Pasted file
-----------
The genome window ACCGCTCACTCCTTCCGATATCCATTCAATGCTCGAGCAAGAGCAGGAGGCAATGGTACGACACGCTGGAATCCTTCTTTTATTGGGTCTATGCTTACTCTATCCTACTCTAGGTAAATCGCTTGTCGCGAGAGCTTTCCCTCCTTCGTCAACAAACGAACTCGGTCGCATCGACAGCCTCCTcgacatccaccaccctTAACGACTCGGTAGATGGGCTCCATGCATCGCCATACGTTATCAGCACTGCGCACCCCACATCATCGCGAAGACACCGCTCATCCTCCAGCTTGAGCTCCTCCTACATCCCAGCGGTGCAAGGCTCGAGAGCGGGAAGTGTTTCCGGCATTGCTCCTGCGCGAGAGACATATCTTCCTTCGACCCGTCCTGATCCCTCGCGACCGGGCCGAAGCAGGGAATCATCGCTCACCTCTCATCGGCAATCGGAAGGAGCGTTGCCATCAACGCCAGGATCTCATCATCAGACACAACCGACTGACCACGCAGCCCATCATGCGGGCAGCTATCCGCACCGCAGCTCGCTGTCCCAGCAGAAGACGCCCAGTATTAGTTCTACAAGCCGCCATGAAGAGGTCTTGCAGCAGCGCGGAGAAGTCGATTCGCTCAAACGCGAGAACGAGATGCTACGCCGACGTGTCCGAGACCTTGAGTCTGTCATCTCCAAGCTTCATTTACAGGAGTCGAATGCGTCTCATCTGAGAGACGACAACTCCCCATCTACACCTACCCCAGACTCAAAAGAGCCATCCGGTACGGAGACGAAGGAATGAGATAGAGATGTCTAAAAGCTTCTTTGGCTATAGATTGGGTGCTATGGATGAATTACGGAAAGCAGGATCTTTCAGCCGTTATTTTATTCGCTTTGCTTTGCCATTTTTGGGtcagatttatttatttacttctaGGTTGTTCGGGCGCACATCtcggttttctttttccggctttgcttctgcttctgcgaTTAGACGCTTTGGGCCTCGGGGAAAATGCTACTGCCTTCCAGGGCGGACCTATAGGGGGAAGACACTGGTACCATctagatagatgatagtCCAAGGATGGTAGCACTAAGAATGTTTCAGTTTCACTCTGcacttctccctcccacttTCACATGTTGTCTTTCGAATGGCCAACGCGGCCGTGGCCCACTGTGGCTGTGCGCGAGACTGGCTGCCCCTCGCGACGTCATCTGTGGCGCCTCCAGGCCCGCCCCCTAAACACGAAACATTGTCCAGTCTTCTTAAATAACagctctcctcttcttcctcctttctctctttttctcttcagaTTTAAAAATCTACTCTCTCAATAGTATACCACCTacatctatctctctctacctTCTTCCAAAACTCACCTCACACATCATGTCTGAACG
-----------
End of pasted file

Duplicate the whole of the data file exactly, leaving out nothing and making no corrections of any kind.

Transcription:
The genome window ACCGCTCACTCCTTCCGATATCCATTCAATGCTCGAGCAAGAGCAGGAGGCAATGGTACGACACGCTGGAATCCTTCTTTTATTGGGTCTATGCTTACTCTATCCTACTCTAGGTAAATCGCTTGTCGCGAGAGCTTTCCCTCCTTCGTCAACAAACGAACTCGGTCGCATCGACAGCCTCCTcgacatccaccaccctTAACGACTCGGTAGATGGGCTCCATGCATCGCCATACGTTATCAGCACTGCGCACCCCACATCATCGCGAAGACACCGCTCATCCTCCAGCTTGAGCTCCTCCTACATCCCAGCGGTGCAAGGCTCGAGAGCGGGAAGTGTTTCCGGCATTGCTCCTGCGCGAGAGACATATCTTCCTTCGACCCGTCCTGATCCCTCGCGACCGGGCCGAAGCAGGGAATCATCGCTCACCTCTCATCGGCAATCGGAAGGAGCGTTGCCATCAACGCCAGGATCTCATCATCAGACACAACCGACTGACCACGCAGCCCATCATGCGGGCAGCTATCCGCACCGCAGCTCGCTGTCCCAGCAGAAGACGCCCAGTATTAGTTCTACAAGCCGCCATGAAGAGGTCTTGCAGCAGCGCGGAGAAGTCGATTCGCTCAAACGCGAGAACGAGATGCTACGCCGACGTGTCCGAGACCTTGAGTCTGTCATCTCCAAGCTTCATTTACAGGAGTCGAATGCGTCTCATCTGAGAGACGACAACTCCCCATCTACACCTACCCCAGACTCAAAAGAGCCATCCGGTACGGAGACGAAGGAATGAGATAGAGATGTCTAAAAGCTTCTTTGGCTATAGATTGGGTGCTATGGATGAATTACGGAAAGCAGGATCTTTCAGCCGTTATTTTATTCGCTTTGCTTTGCCATTTTTGGGtcagatttatttatttacttctaGGTTGTTCGGGCGCACATCtcggttttctttttccggctttgcttctgcttctgcgaTTAGACGCTTTGGGCCTCGGGGAAAATGCTACTGCCTTCCAGGGCGGACCTATAGGGGGAAGACACTGGTACCATctagatagatgatagtCCAAGGATGGTAGCACTAAGAATGTTTCAGTTTCACTCTGcacttctccctcccacttTCACATGTTGTCTTTCGAATGGCCAACGCGGCCGTGGCCCACTGTGGCTGTGCGCGAGACTGGCTGCCCCTCGCGACGTCATCTGTGGCGCCTCCAGGCCCGCCCCCTAAACACGAAACATTGTCCAGTCTTCTTAAATAACagctctcctcttcttcctcctttctctctttttctcttcagaTTTAAAAATCTACTCTCTCAATAGTATACCACCTacatctatctctctctacctTCTTCCAAAACTCACCTCACACATCATGTCTGAACG